I listen to the younger children reading out-loud under the shade of a tree. One of the seven–year- olds tells me she saw a big shark out on the reef at the weekend with her father. What did you do, I asked.
“Oh, I jus’ hit it on the head with a stick.”
Clearly both courage and elegance run in the blood of Marsters women.
I am privileged to sit with the three oldest mamas on Palmerston one afternoon for a cup of tea, all of them sisters in their late 70s or 80s, with long grey hair gracefully wound into buns and faces beautifully etched by decades of sunshine and smiles. Over cabin bread and jam, we talk about breast-feeding customs, the island’s historical connections with England, and the cyclones which have ravaged the atoll over the years.
Three hours later, afternoon tea comes to an end, and it is time for me to call the cargo ship company about a return passage. Communication with the outside world is difficult: there is one communal telephone, on the outside of the tiny Telecom building, and up to 10 people at a time can be waiting to use it. For local use, every house has a marine radio and a call sign - and even young children can be heard calling a friend using formal “Alpha Sierra, do you copy” radio etiquette.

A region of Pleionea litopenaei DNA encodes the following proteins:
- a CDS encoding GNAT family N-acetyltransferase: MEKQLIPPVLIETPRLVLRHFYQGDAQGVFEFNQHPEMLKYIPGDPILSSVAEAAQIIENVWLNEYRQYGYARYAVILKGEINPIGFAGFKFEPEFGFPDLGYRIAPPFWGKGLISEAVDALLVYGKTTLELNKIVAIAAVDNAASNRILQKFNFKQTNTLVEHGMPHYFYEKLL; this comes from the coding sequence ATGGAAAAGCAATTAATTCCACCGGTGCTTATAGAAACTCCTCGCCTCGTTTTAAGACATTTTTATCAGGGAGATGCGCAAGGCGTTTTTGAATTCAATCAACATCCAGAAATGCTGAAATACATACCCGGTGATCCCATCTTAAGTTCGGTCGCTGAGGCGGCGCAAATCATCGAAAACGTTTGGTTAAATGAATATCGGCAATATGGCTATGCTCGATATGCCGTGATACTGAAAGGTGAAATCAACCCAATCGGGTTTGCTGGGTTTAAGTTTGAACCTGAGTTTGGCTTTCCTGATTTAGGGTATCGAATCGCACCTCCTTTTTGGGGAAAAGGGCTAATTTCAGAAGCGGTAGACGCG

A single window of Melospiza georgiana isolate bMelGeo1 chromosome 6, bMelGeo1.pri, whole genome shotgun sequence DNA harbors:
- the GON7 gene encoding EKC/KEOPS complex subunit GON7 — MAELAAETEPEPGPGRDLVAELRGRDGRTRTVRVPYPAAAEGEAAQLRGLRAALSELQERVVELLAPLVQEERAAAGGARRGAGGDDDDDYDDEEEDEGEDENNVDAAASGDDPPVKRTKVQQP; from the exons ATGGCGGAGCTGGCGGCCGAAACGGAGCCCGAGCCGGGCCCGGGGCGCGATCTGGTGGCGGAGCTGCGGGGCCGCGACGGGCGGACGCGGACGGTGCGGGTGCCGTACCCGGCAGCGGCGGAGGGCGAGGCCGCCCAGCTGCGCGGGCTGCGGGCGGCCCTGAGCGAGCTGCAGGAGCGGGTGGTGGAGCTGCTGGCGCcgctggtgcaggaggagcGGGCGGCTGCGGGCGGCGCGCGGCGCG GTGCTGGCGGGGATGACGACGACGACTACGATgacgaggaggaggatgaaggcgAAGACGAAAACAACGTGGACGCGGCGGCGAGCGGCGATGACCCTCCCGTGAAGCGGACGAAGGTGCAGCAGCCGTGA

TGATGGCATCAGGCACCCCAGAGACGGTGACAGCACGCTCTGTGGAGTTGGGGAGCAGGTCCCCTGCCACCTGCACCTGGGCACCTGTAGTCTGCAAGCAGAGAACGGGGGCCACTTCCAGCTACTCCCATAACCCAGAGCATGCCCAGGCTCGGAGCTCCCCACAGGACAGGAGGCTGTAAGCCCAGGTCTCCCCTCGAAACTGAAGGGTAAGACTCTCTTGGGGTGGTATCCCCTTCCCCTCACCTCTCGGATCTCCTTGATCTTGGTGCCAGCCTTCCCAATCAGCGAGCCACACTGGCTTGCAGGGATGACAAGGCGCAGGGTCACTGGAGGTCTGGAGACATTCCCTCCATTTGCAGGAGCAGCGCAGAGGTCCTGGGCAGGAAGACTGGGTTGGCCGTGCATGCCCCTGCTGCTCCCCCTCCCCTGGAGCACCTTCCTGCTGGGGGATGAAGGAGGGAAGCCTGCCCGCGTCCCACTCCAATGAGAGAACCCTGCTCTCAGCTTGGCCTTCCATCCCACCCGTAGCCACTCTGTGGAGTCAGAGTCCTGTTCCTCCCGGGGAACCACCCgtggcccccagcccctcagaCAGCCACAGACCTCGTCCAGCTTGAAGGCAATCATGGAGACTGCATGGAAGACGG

The ship is delayed. And then delayed some more. Our two-week trip becomes five weeks - of hot sun and cold showers, of learning hymns and eating lots of fish. My daughter wears a uniform and goes to school with bare feet; and we share in community events: hunting the bosun bird, painting a house, and celebrating the opening of the new mission house.
Finally, on “boat day”, as the children excitedly call it, a small fleet of dinghies takes passengers bound for Rarotonga out through the reef in a big swell, and we are hauled up the heaving sides of a cargo ship in a few terrifying seconds. With a wave, the fishermen turn and motor back through the reef, and soon the tips of the palm trees fade from view.